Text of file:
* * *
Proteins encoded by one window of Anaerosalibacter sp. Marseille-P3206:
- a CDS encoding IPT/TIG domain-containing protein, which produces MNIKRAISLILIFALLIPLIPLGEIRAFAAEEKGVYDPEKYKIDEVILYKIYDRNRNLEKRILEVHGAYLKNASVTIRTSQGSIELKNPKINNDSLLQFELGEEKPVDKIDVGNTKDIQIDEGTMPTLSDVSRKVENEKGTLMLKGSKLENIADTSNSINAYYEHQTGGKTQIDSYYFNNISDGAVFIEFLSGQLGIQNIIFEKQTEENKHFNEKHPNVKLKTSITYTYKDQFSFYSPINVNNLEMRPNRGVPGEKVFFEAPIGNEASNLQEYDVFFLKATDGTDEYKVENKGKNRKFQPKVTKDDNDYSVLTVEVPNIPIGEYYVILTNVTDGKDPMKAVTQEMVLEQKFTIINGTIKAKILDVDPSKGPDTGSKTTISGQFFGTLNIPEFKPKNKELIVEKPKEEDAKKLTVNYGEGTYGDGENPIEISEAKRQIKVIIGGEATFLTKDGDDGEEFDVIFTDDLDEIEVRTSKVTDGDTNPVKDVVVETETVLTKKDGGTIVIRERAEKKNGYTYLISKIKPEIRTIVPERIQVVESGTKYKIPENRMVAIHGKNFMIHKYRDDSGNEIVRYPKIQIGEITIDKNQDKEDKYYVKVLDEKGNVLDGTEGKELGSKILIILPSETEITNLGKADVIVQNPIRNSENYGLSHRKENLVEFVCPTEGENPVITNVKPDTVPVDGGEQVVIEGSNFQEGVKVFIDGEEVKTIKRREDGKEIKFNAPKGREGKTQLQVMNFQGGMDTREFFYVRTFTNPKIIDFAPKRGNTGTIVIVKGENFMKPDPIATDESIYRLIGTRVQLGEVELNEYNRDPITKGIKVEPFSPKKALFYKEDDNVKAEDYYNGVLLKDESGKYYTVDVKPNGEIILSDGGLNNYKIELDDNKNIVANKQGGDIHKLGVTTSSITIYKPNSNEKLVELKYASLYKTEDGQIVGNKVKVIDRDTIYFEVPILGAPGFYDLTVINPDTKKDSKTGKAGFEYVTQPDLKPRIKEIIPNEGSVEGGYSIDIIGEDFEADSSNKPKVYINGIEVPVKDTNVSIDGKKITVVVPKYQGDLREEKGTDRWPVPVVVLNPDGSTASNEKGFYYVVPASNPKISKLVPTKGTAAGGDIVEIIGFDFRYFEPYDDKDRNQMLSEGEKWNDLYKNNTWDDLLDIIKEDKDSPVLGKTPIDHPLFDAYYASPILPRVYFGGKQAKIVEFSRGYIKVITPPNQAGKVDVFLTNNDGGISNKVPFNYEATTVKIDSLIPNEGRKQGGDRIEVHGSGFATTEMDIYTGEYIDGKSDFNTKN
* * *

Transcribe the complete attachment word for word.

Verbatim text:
Proteins encoded by one window of Anaerosalibacter sp. Marseille-P3206:
- a CDS encoding IPT/TIG domain-containing protein, which produces MNIKRAISLILIFALLIPLIPLGEIRAFAAEEKGVYDPEKYKIDEVILYKIYDRNRNLEKRILEVHGAYLKNASVTIRTSQGSIELKNPKINNDSLLQFELGEEKPVDKIDVGNTKDIQIDEGTMPTLSDVSRKVENEKGTLMLKGSKLENIADTSNSINAYYEHQTGGKTQIDSYYFNNISDGAVFIEFLSGQLGIQNIIFEKQTEENKHFNEKHPNVKLKTSITYTYKDQFSFYSPINVNNLEMRPNRGVPGEKVFFEAPIGNEASNLQEYDVFFLKATDGTDEYKVENKGKNRKFQPKVTKDDNDYSVLTVEVPNIPIGEYYVILTNVTDGKDPMKAVTQEMVLEQKFTIINGTIKAKILDVDPSKGPDTGSKTTISGQFFGTLNIPEFKPKNKELIVEKPKEEDAKKLTVNYGEGTYGDGENPIEISEAKRQIKVIIGGEATFLTKDGDDGEEFDVIFTDDLDEIEVRTSKVTDGDTNPVKDVVVETETVLTKKDGGTIVIRERAEKKNGYTYLISKIKPEIRTIVPERIQVVESGTKYKIPENRMVAIHGKNFMIHKYRDDSGNEIVRYPKIQIGEITIDKNQDKEDKYYVKVLDEKGNVLDGTEGKELGSKILIILPSETEITNLGKADVIVQNPIRNSENYGLSHRKENLVEFVCPTEGENPVITNVKPDTVPVDGGEQVVIEGSNFQEGVKVFIDGEEVKTIKRREDGKEIKFNAPKGREGKTQLQVMNFQGGMDTREFFYVRTFTNPKIIDFAPKRGNTGTIVIVKGENFMKPDPIATDESIYRLIGTRVQLGEVELNEYNRDPITKGIKVEPFSPKKALFYKEDDNVKAEDYYNGVLLKDESGKYYTVDVKPNGEIILSDGGLNNYKIELDDNKNIVANKQGGDIHKLGVTTSSITIYKPNSNEKLVELKYASLYKTEDGQIVGNKVKVIDRDTIYFEVPILGAPGFYDLTVINPDTKKDSKTGKAGFEYVTQPDLKPRIKEIIPNEGSVEGGYSIDIIGEDFEADSSNKPKVYINGIEVPVKDTNVSIDGKKITVVVPKYQGDLREEKGTDRWPVPVVVLNPDGSTASNEKGFYYVVPASNPKISKLVPTKGTAAGGDIVEIIGFDFRYFEPYDDKDRNQMLSEGEKWNDLYKNNTWDDLLDIIKEDKDSPVLGKTPIDHPLFDAYYASPILPRVYFGGKQAKIVEFSRGYIKVITPPNQAGKVDVFLTNNDGGISNKVPFNYEATTVKIDSLIPNEGRKQGGDRIEVHGSGFATTEMDIYTGEYIDGKSDFNTKN